“It’s time for the overwhelming majority of Americans of goodwill, of every race and faith and political party, to say as much — clearly and unequivocally,” he added.

Once again, Trump blames the media for the latest terrorist attacks that took 31 lives over the weekend.

“The Media has a big responsibility to life and safety in our Country. Fake News has contributed greatly to the anger and rage that has built up over many years. News coverage has got to start being fair, balanced and unbiased or these terrible problems will only get worse!” President Trump tweeted on Monday.

According to CNN, Monday night Javier Amir Rodriguez’s family was among the crowd of mourners who gathered in a high school football field Monday evening to release white doves to remember him and the 21 other people killed in Saturday’s massacre at Walmart.

The 15-year-old was the youngest victim in a shooting that police say was committed by a white supremacist who drove hundreds of miles from a Dallas suburb to El Paso, Texas.

“Please understand, this violence, this hatred, will not define this community,” Democratic presidential candidate Beto O’Rourke said during the vigil at Horizon High School. “We will speak forever about Javier with pride and gratitude and love.”

The dead include at least 13 Americans, at least eight Mexicans and one German. At least one of the victims had both U.S. and Mexican citizenship.

On Wednesday morning, however, the president seemed more concerned at the New York Times coverage of White House reaction as he made his way to Texas and Ohio. In a series of tweets the president wrote: “’Trump Urges Unity Vs. Racism,’ was the correct description in the first headline by the Failing New York Times, but it was quickly changed to, ‘Assailing Hate But Not Guns,’ after the Radical Left Democrats went absolutely CRAZY! Fake News – That’s what we’re up against….. ‘This is an astounding development in journalism. I’ve never seen it happen before, I’ve just never seen anything like this! Is that journalism today? I don’t think so!’ Mark Penn, Former Clinton Advisor. @TuckerCarlson After 3 years I almost got a good headline from the Times!”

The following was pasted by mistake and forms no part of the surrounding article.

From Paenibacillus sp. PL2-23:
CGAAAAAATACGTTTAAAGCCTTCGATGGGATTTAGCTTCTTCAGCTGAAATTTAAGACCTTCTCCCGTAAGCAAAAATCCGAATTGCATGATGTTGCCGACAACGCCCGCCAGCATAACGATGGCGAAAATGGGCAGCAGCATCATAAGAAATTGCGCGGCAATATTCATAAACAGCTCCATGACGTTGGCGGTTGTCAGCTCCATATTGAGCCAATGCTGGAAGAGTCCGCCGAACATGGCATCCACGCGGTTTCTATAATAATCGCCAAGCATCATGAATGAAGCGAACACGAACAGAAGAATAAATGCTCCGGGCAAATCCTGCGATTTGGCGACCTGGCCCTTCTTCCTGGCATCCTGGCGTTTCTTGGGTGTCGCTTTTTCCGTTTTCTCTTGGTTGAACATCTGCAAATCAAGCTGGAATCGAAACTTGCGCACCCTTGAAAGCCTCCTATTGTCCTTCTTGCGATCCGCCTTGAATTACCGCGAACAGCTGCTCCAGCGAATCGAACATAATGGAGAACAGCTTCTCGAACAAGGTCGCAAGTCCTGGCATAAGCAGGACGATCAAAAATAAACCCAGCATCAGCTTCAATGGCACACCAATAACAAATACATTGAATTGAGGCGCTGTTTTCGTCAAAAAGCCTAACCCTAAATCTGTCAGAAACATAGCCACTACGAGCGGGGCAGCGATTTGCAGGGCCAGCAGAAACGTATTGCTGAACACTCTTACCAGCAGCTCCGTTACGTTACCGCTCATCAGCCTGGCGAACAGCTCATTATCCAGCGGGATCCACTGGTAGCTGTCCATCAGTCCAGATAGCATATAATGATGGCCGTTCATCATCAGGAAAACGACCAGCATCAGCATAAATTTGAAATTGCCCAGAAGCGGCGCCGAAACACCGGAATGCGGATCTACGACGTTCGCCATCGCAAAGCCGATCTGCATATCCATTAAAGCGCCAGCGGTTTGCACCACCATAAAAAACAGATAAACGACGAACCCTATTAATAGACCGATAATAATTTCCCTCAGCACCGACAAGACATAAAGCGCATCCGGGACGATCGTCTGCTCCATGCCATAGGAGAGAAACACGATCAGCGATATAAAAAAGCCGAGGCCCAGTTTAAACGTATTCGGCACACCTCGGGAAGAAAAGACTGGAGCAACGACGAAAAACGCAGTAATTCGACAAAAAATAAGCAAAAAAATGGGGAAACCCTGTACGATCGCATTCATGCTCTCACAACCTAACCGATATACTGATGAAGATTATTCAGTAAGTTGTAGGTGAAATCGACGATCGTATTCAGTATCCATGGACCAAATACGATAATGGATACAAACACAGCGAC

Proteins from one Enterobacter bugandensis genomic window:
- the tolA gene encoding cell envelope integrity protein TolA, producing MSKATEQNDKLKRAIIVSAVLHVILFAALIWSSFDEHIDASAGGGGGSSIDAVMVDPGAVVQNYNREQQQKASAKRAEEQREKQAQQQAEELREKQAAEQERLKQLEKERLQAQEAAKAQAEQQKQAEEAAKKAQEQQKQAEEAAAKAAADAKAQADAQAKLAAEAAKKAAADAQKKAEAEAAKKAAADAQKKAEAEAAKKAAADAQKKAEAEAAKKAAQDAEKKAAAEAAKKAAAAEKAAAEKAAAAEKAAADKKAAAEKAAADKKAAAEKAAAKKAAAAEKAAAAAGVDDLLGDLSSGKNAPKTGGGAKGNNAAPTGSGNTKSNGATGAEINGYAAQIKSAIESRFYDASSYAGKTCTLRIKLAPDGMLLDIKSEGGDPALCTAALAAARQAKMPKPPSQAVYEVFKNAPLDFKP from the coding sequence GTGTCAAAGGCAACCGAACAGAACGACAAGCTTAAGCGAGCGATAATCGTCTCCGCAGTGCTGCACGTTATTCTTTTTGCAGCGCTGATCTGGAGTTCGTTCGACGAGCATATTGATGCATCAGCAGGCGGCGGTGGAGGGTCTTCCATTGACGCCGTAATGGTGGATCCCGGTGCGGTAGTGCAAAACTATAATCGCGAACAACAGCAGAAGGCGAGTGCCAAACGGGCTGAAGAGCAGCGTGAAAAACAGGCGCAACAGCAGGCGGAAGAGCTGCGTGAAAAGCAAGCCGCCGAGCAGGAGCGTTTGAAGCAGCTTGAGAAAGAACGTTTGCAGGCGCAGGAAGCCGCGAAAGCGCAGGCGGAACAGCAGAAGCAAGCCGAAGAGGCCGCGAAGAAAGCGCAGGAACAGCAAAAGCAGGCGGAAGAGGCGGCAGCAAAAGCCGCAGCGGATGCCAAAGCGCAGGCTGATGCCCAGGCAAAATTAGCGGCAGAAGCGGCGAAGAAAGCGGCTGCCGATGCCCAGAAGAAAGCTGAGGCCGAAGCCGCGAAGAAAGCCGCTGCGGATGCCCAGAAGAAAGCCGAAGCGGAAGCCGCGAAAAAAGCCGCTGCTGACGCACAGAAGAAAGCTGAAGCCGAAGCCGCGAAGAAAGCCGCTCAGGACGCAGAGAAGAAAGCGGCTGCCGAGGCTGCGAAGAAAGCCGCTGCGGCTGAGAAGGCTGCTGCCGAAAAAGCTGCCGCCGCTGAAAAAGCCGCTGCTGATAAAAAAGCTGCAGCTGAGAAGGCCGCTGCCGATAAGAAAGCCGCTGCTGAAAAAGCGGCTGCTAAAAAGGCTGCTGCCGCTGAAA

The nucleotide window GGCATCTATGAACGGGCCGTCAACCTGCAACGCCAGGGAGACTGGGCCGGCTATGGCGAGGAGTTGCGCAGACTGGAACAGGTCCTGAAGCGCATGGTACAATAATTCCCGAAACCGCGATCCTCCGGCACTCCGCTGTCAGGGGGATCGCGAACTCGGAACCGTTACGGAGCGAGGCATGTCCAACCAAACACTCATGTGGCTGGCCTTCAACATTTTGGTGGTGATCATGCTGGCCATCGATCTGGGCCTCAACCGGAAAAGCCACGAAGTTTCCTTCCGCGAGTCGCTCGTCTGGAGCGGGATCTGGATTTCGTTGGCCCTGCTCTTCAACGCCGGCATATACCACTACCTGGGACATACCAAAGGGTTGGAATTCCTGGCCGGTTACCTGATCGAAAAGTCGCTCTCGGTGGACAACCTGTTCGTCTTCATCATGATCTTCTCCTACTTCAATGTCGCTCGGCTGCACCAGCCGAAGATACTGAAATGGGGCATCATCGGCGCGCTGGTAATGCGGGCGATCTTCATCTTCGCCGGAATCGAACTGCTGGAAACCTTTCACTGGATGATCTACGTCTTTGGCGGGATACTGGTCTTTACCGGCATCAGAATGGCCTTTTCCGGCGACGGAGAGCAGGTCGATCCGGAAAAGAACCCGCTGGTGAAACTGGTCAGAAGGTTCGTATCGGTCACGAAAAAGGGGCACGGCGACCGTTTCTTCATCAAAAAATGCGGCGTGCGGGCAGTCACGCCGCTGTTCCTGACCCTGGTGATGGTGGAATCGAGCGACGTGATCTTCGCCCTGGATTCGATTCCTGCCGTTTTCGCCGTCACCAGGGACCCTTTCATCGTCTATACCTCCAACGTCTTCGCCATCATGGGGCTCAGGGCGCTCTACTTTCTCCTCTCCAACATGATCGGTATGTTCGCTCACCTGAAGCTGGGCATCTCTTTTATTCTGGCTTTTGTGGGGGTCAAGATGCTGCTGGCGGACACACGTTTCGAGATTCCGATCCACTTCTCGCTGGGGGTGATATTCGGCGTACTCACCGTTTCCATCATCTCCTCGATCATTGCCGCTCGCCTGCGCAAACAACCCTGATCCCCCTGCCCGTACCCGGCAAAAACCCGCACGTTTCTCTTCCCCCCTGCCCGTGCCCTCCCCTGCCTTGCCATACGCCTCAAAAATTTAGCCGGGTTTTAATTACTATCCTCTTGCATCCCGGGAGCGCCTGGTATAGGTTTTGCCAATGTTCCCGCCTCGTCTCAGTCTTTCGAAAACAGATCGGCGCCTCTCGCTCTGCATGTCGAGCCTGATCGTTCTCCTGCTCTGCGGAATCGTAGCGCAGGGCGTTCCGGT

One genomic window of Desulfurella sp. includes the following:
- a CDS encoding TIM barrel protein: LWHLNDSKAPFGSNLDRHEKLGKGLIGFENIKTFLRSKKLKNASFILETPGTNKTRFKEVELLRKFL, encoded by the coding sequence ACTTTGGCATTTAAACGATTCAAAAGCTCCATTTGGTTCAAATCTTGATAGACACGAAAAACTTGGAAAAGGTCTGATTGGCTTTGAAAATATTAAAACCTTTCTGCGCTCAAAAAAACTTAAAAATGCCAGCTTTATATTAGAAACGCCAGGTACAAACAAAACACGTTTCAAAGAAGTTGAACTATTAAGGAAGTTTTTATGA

On Saturday morning, a young crazed gunman killed 22 people and injured more than two dozen others at a Walmart in El Paso. Just 13 hours later, another gunman killed nine people and wounded dozens more in downtown Dayton. The El Paso shooting is being investigated as a possible hate crime. Officials say the suspect posted a tirade that mimicked some of Trump’s anti-immigration rhetoric.

In his first formal statement on the killings, delivered via teleprompter Monday, Trump condemned “racism, bigotry and white supremacy” while blaming the internet, video games and “mental illness” for the massacres. He also called for the nation to put aside partisan bickering. He did not, however, mention gun control.

“We’ll be meeting with first responders and law enforcement and some of the victims. I’ll be paying my respects and my regards. I’ll be going with the first lady, and it’s a good opportunity really to congratulate some of the police and law enforcement, and the job they’ve done was incredible, really incredible,” said President Trump.

The United States in 2019 alone has had 251 mass murders, define as an incident in which four or more people are shot, in 216 days.

August 8, 2019

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Terry Miller